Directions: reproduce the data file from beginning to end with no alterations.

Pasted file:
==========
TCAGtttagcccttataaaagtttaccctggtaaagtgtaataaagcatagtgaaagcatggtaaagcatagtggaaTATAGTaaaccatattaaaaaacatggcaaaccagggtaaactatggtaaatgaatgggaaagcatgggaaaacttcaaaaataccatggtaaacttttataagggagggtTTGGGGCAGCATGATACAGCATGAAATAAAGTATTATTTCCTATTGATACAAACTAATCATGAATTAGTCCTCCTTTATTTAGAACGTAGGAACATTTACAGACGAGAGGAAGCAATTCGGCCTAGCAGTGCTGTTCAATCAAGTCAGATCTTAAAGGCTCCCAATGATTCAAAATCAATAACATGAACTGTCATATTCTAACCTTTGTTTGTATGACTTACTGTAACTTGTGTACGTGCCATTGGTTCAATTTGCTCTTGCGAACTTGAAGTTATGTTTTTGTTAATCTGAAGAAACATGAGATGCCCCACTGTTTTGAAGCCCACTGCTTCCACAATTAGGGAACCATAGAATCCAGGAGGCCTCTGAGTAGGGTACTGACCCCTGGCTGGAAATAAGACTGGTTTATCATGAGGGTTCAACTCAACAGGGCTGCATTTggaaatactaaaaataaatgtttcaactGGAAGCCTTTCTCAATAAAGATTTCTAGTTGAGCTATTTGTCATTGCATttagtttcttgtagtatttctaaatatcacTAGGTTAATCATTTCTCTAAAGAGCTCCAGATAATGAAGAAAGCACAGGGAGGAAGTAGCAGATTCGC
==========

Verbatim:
TCAGtttagcccttataaaagtttaccctggtaaagtgtaataaagcatagtgaaagcatggtaaagcatagtggaaTATAGTaaaccatattaaaaaacatggcaaaccagggtaaactatggtaaatgaatgggaaagcatgggaaaacttcaaaaataccatggtaaacttttataagggagggtTTGGGGCAGCATGATACAGCATGAAATAAAGTATTATTTCCTATTGATACAAACTAATCATGAATTAGTCCTCCTTTATTTAGAACGTAGGAACATTTACAGACGAGAGGAAGCAATTCGGCCTAGCAGTGCTGTTCAATCAAGTCAGATCTTAAAGGCTCCCAATGATTCAAAATCAATAACATGAACTGTCATATTCTAACCTTTGTTTGTATGACTTACTGTAACTTGTGTACGTGCCATTGGTTCAATTTGCTCTTGCGAACTTGAAGTTATGTTTTTGTTAATCTGAAGAAACATGAGATGCCCCACTGTTTTGAAGCCCACTGCTTCCACAATTAGGGAACCATAGAATCCAGGAGGCCTCTGAGTAGGGTACTGACCCCTGGCTGGAAATAAGACTGGTTTATCATGAGGGTTCAACTCAACAGGGCTGCATTTggaaatactaaaaataaatgtttcaactGGAAGCCTTTCTCAATAAAGATTTCTAGTTGAGCTATTTGTCATTGCATttagtttcttgtagtatttctaaatatcacTAGGTTAATCATTTCTCTAAAGAGCTCCAGATAATGAAGAAAGCACAGGGAGGAAGTAGCAGATTCGC